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M usic Notes Broken and Sacred When I was at a Christian college in the late ’90s, we used to go to the Canal Street Tavern in Dayton, Ohio, to hear husband-wife duo Over the Rhine play. Ours was a school that felt at times like a summer Bible camp: Sex and drugs were, of course, verboten, but so were certain types of rock and roll. Some faculty thought it was better to indoctrinate us with dispensational theology and literalist views of Scripture than have honest discussions that would help us think things through for ourselves. In other words, my college years marked the end of childhood more than the start of adulthood. Over the Rhine offered us something different. We’d go to Dayton (or the band’s hometown of Cincinnati) and hear Karin Bergquist sing about sex and suicidal thoughts and existential angst and the Holy Spirit and hope. And it all seemed very grown up, very dangerous. In our carefully constrained environment, the Holy Spirit was okay as long as he (it was definitely a “he”) agreed with what

Jesse James DeConto were 20, she Karin Bergquist and Linford Detweiler of Over the Rhine was 30—a real woman, all swaying curves and moans and wordless singing of the sort I’ve heard singer-songwriter Sufjan Stevens call the “sex scenes” of pop music. I heard once that the song “Jack’s Valentine” got Over the Rhine’s albums this night would outlast us / and redeem kicked out of Christian bookstores, some small thing far beyond me.” though that may be suburban legend. Bergquist’s “Only God Can Save Us “Down here on the hardwood floor/ the Now” has her imitating patients at her lines on the ceiling start to swim once mother’s nursing home, singing “How more.” Bergquist and her husband, Linford Now Brown Cow” and “Fuzzy Wuzzy Detweiler, wrote about their own sex and Was a Bear” in their mental regression. I getting taken in the arms of Jesus, self- asked her if that might alienate fans who empowerment, and a yearning for God, a think of Over the Rhine as a “hip” Chrissort of blueprint for young Christians try- tian band. ing both to “It was the most traumatic thing I’ve be heavenly had to deal with,” she said. “Maybe some minded and people in the younger generation don’t to do some understand the song. But it’s not for earthly good them yet. Someday, they’ll understand.” “We refuse to separate the world Spoken like a true matriarch of coninto the broken and the unbroken, and temporary Americana. Of course, her we refuse to separate the world into the sultry voice and lyrics about gripping secular and the sacred,” Detweiler, the the “midnight microphone” can still drive son of a Mennonite pastor, told me re- young men mad. But when she sings cently. “The fact of the matter is, we’re about “the young and dumb and bored” all broken, and it’s all sacred.” driving recklessly for the thrill, you know Well, now comes Over the Rhine she’s no pretty girl to be trifled with. This in their mid-40s, with more than two is a real woman, watching her mother die, decades and a dozen studio albums be- giving thanks that her marriage survived, hind them. They released their soulful lifting up fallen friends, savoring Elvis and collection The Long Surrender in Febru- Hank Williams and Buddy Holly. Heaven ary. They’re not singing so much about and earth still collide, but the sadness and sex anymore, though their fierce fight the hope are deeper with age. for their marriage was well-chronicled in their 2005 record, Drunkard’s Prayer. And their existential angst is all but gone, replaced with a more mature set of strugJesse James DeConto is a gles: the global financial crisis, an ailing writer and musician living mother, scars of relationships and just in Durham, N.C. plain survival, any world-changing ambitions tempered by time. “I still dreamed of a love to outlive us / I still prayed that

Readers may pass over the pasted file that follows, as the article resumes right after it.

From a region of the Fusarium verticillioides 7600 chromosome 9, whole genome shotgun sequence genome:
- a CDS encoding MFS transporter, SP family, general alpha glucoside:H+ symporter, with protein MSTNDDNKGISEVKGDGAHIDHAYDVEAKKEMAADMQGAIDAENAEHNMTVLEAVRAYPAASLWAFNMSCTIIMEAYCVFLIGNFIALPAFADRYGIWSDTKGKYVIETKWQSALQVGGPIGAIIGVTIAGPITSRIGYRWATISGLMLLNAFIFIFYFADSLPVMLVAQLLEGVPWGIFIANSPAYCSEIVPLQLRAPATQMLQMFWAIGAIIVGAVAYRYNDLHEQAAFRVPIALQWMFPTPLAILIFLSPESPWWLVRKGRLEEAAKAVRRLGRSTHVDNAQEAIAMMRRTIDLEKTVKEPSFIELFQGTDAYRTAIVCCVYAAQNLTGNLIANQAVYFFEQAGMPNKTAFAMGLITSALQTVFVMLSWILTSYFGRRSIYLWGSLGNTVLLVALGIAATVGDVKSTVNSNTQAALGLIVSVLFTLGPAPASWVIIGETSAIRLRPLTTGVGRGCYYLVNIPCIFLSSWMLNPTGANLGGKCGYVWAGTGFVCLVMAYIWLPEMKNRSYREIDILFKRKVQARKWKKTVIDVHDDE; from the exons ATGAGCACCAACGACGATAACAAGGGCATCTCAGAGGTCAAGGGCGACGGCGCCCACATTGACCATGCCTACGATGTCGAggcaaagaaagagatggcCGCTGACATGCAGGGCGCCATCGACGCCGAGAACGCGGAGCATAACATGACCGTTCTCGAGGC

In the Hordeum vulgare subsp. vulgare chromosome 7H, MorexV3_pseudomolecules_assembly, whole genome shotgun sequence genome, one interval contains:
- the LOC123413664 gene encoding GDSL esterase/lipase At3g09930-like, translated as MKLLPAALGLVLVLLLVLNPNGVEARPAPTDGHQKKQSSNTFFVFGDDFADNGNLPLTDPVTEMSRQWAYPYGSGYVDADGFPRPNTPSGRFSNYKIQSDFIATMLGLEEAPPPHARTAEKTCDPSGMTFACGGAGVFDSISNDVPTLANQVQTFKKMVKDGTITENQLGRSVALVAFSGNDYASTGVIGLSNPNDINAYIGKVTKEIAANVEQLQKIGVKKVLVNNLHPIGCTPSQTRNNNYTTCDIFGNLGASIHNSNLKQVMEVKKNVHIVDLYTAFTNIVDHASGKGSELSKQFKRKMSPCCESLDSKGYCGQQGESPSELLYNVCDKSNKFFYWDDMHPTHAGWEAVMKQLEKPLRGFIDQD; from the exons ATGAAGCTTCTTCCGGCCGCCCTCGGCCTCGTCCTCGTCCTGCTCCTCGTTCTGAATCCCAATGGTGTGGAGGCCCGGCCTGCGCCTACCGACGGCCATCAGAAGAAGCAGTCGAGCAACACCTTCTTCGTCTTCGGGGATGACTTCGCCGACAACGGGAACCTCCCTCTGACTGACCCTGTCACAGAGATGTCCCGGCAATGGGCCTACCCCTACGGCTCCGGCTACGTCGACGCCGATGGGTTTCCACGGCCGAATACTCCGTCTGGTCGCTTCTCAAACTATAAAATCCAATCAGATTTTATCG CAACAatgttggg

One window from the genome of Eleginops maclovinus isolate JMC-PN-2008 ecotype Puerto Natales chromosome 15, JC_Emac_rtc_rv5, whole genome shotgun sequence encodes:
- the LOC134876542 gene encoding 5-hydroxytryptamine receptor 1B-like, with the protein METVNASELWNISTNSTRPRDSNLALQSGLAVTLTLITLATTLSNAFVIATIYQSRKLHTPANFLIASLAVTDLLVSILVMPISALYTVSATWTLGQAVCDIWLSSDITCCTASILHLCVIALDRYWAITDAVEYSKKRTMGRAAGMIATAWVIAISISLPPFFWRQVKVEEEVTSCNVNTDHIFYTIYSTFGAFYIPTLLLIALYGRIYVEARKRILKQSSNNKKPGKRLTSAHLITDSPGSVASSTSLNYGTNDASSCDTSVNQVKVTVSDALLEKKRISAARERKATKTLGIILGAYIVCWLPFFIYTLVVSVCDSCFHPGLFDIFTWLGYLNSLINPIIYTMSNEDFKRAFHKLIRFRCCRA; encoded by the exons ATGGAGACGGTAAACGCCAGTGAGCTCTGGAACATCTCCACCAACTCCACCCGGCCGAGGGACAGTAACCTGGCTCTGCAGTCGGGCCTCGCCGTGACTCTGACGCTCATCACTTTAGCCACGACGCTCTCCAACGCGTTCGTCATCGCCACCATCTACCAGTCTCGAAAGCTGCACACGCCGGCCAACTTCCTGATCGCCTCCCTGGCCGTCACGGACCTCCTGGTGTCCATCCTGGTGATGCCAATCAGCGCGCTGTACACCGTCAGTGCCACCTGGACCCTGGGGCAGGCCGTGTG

“The fact of the matter is, we’re all broken, and it’s all sacred.” some older, wiser biblical exegetes had already decided the Bible said. But charismatic gifts or direct divine communication were suspect. None of it left much room for risks, mistakes, or failure—until, of course, we got out into the real world and found we had to do a lot of improvising, because the Bible doesn’t tell us specifically how to deal with an addicted spouse or a lying boss or how much to put in a 401k. Bible camp doesn’t require hope; there are games and friends and cute girls and piles of food—what more is there to hope for? Without hope, of course, there is no Christian faith, but without an awareness of what is broken, there can be no hope. Over the Rhine gave us both. My friend Ken, who was older and wiser (a seventhyear senior, and counting), joked once about how guys from my college went to Over the Rhine shows just to stare at Karin. And, yeah, she was hot. We

40 PRISM Magazine

Broken and Sacred  

Music Notes September/October 2011

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